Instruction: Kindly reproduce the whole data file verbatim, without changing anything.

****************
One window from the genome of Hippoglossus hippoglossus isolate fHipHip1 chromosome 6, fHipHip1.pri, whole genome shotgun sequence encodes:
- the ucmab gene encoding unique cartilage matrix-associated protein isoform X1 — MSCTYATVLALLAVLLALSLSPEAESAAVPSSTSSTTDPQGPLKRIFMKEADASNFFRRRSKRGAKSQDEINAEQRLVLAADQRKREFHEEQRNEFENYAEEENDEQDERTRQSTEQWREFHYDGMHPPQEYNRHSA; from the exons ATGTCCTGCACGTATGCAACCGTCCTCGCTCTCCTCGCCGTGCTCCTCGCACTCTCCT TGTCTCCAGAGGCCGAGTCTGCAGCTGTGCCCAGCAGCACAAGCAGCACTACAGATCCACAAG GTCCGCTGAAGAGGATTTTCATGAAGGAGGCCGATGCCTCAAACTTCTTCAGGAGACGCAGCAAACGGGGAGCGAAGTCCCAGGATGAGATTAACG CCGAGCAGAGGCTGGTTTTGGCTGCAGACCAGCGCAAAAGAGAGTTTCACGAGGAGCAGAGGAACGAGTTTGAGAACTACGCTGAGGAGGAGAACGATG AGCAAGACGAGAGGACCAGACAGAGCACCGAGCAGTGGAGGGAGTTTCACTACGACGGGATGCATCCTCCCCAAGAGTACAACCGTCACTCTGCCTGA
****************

One window from the genome of Hippoglossus hippoglossus isolate fHipHip1 chromosome 6, fHipHip1.pri, whole genome shotgun sequence encodes:
- the ucmab gene encoding unique cartilage matrix-associated protein isoform X1 — MSCTYATVLALLAVLLALSLSPEAESAAVPSSTSSTTDPQGPLKRIFMKEADASNFFRRRSKRGAKSQDEINAEQRLVLAADQRKREFHEEQRNEFENYAEEENDEQDERTRQSTEQWREFHYDGMHPPQEYNRHSA; from the exons ATGTCCTGCACGTATGCAACCGTCCTCGCTCTCCTCGCCGTGCTCCTCGCACTCTCCT TGTCTCCAGAGGCCGAGTCTGCAGCTGTGCCCAGCAGCACAAGCAGCACTACAGATCCACAAG GTCCGCTGAAGAGGATTTTCATGAAGGAGGCCGATGCCTCAAACTTCTTCAGGAGACGCAGCAAACGGGGAGCGAAGTCCCAGGATGAGATTAACG CCGAGCAGAGGCTGGTTTTGGCTGCAGACCAGCGCAAAAGAGAGTTTCACGAGGAGCAGAGGAACGAGTTTGAGAACTACGCTGAGGAGGAGAACGATG AGCAAGACGAGAGGACCAGACAGAGCACCGAGCAGTGGAGGGAGTTTCACTACGACGGGATGCATCCTCCCCAAGAGTACAACCGTCACTCTGCCTGA